The Bee and the Flies

Kriloff’s Original Fables
Two Flies had once arranged for foreign lands to start, And did their best to get a Bee with them to come : A parrot to them did impart
Of wonders there enough to strike them dumb.
Besides, it seemed to them themselves a shame,
That in their native country they
Were guests whom all men drove away
And ev’n (disgrace to man to name, But then men were such oddities, you see !) That they the richest dainties of the table To feast upon should be unable, Glass covers were invented, each dish from flies to free; While they in hovels must from fiercest spiders flee.
” A lucky journey, then !” to them the Bee replied : ” I find My birthplace to my mind.
My honey love to me doth bring on every side From all, the lowly and the great
But you, where’er You wish,, go there
And, everywhere
You’ll have the selfsame happy fate : Nowhere will you, my friends, of use to none, Be loved, nor after you will any run ; Spiders alone will share your joy,
And with you toy.”
He, that by work his country’s good advances,
To part with her to him it seldom chances
But he, that useful qualities doth want, After a foreign clime will ever pant
For there, no citizen, he less contempt excites,
And no one angrily will count his wasted days and nights.
[Absenteeism was one of the natural accompaniments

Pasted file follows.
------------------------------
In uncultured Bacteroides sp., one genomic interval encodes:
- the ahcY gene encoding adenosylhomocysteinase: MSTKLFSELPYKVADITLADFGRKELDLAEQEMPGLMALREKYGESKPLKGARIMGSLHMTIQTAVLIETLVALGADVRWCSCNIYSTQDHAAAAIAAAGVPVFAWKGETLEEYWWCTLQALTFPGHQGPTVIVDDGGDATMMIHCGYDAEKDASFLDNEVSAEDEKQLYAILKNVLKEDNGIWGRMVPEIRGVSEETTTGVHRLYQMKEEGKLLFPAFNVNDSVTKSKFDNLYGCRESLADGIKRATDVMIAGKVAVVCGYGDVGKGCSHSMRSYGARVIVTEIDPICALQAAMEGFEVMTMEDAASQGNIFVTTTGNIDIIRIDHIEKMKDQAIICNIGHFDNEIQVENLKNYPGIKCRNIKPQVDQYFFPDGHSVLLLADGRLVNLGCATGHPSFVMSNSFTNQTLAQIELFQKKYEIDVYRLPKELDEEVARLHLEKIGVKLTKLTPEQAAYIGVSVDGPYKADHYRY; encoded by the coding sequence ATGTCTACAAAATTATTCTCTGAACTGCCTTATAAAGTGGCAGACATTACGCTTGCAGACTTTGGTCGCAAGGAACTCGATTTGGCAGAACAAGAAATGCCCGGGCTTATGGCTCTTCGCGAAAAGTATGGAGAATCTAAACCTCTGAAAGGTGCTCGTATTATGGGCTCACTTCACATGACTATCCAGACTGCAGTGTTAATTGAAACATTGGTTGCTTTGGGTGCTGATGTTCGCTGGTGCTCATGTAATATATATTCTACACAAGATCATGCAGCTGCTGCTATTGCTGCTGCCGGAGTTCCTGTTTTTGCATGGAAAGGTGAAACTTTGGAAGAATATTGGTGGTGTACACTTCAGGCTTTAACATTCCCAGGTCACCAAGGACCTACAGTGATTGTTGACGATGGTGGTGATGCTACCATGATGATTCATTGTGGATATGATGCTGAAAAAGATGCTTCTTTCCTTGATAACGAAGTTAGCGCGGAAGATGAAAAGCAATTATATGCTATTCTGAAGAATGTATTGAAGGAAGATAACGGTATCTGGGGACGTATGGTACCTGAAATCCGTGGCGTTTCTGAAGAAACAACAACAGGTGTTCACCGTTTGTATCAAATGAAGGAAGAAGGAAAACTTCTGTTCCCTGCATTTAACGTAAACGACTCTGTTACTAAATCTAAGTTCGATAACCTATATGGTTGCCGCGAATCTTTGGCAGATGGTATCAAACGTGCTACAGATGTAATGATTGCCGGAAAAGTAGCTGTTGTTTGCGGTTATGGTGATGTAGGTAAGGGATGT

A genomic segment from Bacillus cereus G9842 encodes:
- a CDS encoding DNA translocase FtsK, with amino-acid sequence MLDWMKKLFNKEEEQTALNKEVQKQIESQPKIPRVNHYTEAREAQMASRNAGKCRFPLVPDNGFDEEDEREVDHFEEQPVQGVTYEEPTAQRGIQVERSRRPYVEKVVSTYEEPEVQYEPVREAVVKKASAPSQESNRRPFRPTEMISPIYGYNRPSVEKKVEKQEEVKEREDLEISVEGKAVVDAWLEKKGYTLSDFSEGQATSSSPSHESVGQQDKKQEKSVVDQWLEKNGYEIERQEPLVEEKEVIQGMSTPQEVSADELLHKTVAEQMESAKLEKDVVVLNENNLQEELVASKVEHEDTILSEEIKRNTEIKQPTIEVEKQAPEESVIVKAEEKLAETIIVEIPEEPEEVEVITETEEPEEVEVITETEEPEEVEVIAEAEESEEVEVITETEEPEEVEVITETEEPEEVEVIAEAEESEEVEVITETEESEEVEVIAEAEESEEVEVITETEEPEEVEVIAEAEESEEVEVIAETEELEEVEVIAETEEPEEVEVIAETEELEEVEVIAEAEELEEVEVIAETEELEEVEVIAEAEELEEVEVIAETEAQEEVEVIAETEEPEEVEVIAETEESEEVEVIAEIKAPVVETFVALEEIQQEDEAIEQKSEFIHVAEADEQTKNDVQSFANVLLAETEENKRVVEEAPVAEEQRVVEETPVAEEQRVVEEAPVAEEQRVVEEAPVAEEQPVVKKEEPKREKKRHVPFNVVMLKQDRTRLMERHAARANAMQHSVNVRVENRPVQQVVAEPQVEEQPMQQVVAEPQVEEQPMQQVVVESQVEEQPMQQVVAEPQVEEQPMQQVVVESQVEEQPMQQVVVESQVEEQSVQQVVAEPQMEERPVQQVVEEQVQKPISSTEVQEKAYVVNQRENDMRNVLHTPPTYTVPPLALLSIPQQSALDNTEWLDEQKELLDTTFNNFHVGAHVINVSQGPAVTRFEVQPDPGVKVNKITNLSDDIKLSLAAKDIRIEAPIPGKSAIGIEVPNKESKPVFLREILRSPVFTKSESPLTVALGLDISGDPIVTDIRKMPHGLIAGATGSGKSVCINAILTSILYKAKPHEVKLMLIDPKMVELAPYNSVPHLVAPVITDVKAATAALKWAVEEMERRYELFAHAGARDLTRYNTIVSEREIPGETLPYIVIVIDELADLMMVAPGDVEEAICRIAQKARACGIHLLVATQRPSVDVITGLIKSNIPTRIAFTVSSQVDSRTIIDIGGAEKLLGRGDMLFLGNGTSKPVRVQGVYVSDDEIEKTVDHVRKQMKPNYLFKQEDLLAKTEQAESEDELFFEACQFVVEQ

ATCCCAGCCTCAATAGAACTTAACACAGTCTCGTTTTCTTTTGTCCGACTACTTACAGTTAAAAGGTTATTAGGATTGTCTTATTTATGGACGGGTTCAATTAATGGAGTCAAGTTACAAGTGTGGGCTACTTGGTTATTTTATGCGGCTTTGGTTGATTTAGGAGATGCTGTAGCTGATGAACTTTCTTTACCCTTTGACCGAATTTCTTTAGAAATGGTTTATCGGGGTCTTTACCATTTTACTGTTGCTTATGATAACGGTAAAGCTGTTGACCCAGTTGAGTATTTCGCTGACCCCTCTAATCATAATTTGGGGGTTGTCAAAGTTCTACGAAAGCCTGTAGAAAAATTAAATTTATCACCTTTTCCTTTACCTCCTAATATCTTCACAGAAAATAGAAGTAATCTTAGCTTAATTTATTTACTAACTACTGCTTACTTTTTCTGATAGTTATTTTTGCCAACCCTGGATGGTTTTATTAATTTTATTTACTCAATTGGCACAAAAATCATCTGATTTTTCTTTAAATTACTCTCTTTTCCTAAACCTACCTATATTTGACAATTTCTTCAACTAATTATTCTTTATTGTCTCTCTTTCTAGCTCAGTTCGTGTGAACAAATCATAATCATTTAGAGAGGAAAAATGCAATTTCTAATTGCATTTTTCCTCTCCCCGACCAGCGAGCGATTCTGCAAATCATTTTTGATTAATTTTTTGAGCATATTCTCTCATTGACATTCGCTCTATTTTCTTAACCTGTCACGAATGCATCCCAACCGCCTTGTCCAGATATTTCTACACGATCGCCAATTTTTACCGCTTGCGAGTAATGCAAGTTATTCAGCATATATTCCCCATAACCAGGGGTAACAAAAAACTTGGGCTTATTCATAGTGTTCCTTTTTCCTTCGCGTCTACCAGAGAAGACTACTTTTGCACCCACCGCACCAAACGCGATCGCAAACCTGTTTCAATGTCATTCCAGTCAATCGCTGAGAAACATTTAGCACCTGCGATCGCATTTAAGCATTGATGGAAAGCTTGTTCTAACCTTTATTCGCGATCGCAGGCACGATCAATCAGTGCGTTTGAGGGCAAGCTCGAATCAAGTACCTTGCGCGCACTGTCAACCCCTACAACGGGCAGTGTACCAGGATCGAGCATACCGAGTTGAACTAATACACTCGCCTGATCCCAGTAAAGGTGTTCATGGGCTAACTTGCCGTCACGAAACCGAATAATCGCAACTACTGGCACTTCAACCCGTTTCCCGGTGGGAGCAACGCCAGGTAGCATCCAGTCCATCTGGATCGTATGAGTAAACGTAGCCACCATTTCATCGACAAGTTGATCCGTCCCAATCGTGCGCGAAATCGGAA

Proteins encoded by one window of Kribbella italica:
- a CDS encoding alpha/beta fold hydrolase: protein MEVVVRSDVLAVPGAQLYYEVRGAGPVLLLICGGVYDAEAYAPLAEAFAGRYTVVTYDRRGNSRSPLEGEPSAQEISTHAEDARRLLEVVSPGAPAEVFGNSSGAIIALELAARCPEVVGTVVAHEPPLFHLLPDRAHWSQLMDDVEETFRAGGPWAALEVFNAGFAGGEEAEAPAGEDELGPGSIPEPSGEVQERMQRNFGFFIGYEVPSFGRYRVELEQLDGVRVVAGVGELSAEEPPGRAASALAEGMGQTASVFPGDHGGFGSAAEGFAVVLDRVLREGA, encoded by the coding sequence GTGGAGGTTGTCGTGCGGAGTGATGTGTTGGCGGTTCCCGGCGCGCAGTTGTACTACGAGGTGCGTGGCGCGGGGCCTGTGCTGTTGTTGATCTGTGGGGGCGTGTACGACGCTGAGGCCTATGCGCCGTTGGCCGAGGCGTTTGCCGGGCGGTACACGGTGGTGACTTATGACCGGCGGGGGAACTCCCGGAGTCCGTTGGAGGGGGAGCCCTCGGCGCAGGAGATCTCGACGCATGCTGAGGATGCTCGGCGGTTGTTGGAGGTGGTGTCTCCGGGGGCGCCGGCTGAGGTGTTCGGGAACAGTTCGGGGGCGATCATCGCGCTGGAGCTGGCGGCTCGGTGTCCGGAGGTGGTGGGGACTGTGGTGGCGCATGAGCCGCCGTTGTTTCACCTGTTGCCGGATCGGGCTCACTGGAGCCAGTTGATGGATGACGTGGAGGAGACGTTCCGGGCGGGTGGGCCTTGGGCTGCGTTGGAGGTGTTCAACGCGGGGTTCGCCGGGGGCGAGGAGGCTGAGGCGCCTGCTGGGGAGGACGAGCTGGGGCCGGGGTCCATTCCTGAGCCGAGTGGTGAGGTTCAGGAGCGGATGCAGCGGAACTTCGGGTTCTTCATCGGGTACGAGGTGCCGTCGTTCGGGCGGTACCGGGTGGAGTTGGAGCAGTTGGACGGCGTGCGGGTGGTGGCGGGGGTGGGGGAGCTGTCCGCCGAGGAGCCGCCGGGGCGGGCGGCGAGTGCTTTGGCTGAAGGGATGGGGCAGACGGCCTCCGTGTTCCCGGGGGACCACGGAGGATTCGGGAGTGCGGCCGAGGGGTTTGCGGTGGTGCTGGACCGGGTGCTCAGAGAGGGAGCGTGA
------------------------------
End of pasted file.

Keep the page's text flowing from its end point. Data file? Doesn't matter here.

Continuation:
of the institution of serfdom, and from the time of Catherine
II. a very large number of Russian nobles were better acquainted with the Continent, especially with Paris, than
with their own country. In the reign of Nicholas an
attempt was made to stop this by making the acquisition
of a passport difficult. Kriloff was thoroughly patriotic,
and especially set himself against every manifestation of
this mania for everything foreign. Up to the present
moment many instances are met with in society of Russians
who know foreign languages better than their own. The
general feeling has, however, now set against this, and even
in the case of a great writer like Tourgenieff, it is a general
complaint against him, that he has lived abroad till he has
lost his Russian instinct.]

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